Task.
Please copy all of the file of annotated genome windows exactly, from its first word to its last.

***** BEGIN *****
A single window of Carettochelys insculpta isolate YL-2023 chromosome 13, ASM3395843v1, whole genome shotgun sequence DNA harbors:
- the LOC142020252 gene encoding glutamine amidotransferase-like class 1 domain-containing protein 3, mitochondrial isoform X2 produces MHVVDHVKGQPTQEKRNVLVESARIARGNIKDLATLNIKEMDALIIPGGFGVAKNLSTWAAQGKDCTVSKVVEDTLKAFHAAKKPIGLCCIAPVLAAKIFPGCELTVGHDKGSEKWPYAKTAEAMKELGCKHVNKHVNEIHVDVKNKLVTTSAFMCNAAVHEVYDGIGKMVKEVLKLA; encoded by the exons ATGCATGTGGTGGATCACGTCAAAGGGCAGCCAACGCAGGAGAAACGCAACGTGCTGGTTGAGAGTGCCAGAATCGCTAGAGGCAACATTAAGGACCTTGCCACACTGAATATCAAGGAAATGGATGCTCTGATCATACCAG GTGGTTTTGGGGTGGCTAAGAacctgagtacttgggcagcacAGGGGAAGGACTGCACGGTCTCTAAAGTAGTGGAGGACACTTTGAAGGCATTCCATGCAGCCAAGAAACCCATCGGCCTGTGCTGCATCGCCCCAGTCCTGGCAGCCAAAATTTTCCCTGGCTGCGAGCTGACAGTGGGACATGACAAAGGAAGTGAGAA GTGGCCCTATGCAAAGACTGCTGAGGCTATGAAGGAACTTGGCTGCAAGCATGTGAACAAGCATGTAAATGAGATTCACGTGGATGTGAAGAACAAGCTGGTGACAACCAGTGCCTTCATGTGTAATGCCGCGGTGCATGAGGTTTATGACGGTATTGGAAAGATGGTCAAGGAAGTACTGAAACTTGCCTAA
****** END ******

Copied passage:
A single window of Carettochelys insculpta isolate YL-2023 chromosome 13, ASM3395843v1, whole genome shotgun sequence DNA harbors:
- the LOC142020252 gene encoding glutamine amidotransferase-like class 1 domain-containing protein 3, mitochondrial isoform X2 produces MHVVDHVKGQPTQEKRNVLVESARIARGNIKDLATLNIKEMDALIIPGGFGVAKNLSTWAAQGKDCTVSKVVEDTLKAFHAAKKPIGLCCIAPVLAAKIFPGCELTVGHDKGSEKWPYAKTAEAMKELGCKHVNKHVNEIHVDVKNKLVTTSAFMCNAAVHEVYDGIGKMVKEVLKLA; encoded by the exons ATGCATGTGGTGGATCACGTCAAAGGGCAGCCAACGCAGGAGAAACGCAACGTGCTGGTTGAGAGTGCCAGAATCGCTAGAGGCAACATTAAGGACCTTGCCACACTGAATATCAAGGAAATGGATGCTCTGATCATACCAG GTGGTTTTGGGGTGGCTAAGAacctgagtacttgggcagcacAGGGGAAGGACTGCACGGTCTCTAAAGTAGTGGAGGACACTTTGAAGGCATTCCATGCAGCCAAGAAACCCATCGGCCTGTGCTGCATCGCCCCAGTCCTGGCAGCCAAAATTTTCCCTGGCTGCGAGCTGACAGTGGGACATGACAAAGGAAGTGAGAA GTGGCCCTATGCAAAGACTGCTGAGGCTATGAAGGAACTTGGCTGCAAGCATGTGAACAAGCATGTAAATGAGATTCACGTGGATGTGAAGAACAAGCTGGTGACAACCAGTGCCTTCATGTGTAATGCCGCGGTGCATGAGGTTTATGACGGTATTGGAAAGATGGTCAAGGAAGTACTGAAACTTGCCTAA